By Leroy Douresseaux
April 20, 2010 - 12:24
|Plaid Avenger #2 cover image.|
The Plaid Avenger is back. The brainchild of John Boyer, a professor at Virginia Tech in Blacksburg, Va., and graphic designer Klaus Shmidheiser, The Plaid Avenger is an international fighter for freedom. He is a superhero combining the basics of the masked hero, costumed adventurer, and super spy.
A hybrid of James Bond and Batman, he dresses in plaid – coats, pants, hats, and mask (even plaid briefs). By day, the Plaid Avenger is a college professor. By night, he is ready to travel the world to deal with incidences of international injustice, and he is always up for international intrigue.
Creator/writer John Boyer uses The Plaid Avenger as a vehicle to explain and to give details on current events and real world issues. In The Plaid Avenger #1, the hero took on world powers (including former Vice-President Dick Cheney) to save the Arctic and also to alert his readers to the perils facing the region.
In The Plaid Avenger #2, the titular hero races to Burma (AKA Myanmar) to save humans rights and democracy advocate, Aung San Suu Kyi, from Senior General Than Shwe, head of the military junta that rules Burma. The Plaid Avenger has gotten word that Shwe plans to move Suu Kyi, a Nobel Peace Prize winner, to a high security prison. Will The Plaid Avenger get there in time to rescue her and is he ready to face Shwe?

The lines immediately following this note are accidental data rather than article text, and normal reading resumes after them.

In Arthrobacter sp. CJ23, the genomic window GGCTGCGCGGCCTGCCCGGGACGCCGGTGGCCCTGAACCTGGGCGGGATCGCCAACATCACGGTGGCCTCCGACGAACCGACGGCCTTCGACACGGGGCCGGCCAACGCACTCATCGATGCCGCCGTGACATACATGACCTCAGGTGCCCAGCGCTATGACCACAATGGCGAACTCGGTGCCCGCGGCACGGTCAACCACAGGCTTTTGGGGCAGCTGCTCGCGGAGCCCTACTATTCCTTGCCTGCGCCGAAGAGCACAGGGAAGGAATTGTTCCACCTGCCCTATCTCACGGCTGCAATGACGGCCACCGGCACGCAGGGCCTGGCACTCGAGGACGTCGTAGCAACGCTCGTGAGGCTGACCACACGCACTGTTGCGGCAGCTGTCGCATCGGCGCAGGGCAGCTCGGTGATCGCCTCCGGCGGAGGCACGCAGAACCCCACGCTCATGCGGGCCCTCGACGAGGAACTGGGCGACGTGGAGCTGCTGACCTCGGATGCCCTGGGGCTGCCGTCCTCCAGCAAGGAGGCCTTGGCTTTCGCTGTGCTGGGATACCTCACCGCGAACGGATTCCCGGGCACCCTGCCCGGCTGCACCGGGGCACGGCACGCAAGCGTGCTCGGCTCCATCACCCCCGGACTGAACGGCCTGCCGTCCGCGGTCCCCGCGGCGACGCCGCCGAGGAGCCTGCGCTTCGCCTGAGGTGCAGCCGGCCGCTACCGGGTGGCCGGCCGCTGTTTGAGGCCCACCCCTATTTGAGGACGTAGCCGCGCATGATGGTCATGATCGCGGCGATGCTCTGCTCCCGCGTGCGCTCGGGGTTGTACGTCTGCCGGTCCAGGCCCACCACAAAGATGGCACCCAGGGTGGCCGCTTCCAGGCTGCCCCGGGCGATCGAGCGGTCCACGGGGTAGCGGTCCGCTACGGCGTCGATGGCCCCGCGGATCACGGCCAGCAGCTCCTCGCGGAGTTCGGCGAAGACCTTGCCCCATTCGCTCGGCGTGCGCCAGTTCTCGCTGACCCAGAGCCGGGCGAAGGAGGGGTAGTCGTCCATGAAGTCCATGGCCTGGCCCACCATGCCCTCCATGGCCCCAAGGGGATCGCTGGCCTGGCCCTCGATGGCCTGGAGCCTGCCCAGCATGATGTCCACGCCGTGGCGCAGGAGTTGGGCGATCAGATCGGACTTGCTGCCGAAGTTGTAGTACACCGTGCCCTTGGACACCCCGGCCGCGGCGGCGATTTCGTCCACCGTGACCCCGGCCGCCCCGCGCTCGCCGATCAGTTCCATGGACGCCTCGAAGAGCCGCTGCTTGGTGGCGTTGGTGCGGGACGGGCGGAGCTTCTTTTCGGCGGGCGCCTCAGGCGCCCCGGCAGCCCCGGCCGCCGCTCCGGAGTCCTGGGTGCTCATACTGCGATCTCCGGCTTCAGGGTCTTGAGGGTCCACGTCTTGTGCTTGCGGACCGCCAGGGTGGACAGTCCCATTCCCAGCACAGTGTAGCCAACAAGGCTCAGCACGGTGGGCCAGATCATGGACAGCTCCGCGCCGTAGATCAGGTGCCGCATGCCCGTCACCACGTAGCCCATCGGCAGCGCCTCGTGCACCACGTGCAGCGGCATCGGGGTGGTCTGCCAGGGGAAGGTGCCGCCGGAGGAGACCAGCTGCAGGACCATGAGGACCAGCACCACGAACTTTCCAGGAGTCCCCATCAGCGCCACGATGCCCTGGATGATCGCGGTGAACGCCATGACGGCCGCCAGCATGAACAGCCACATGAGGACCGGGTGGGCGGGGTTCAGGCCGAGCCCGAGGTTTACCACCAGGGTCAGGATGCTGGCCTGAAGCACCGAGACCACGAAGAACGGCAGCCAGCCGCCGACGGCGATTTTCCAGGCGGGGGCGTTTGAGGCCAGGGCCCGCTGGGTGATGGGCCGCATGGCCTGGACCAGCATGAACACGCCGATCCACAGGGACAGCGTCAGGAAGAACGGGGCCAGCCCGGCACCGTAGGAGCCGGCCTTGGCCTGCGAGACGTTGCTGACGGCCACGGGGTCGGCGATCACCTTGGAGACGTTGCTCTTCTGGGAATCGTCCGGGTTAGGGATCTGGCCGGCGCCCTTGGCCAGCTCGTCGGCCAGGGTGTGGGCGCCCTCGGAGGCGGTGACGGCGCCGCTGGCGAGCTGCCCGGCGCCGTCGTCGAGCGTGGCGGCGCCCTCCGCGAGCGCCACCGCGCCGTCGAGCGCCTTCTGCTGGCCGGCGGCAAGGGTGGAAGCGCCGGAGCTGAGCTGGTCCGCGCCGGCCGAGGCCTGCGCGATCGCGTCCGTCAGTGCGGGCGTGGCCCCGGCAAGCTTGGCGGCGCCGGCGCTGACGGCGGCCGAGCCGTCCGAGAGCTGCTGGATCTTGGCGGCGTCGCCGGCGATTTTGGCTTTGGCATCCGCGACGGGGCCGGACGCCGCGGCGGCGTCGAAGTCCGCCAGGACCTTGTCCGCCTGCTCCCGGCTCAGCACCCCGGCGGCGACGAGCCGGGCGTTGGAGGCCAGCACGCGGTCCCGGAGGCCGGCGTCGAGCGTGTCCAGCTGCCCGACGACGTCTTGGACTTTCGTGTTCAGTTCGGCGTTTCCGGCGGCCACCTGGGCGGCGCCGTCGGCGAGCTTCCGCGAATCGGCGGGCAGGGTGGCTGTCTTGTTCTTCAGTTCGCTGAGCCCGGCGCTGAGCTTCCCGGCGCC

Like the first issue, the second issue of The Plaid Avenger is not only a successful educational comic book; it is also inimitably entertaining. The Plaid Avenger is kind of like early costumed superheroes – part vigilante and part costumed adventurer. Boyer understands what this mix offers in terms of entertainment, as The Plaid Avenger is filled with fast-paced action and dry wit (see Moby Dick’s roll in this issue).
Artist Klaus Shmidheiser captures both sides of this series – the adventure story and the informative. Shmidheiser’s storytelling can spin a nice superhero yarn, but the artist also has a way of slowing down the fantasy to focus on those segments of the story in which Boyer has to push real world details concerning Burma. Shmidheiser’s balancing act is worthy of being noticed by comic book fans, and so is this comic book.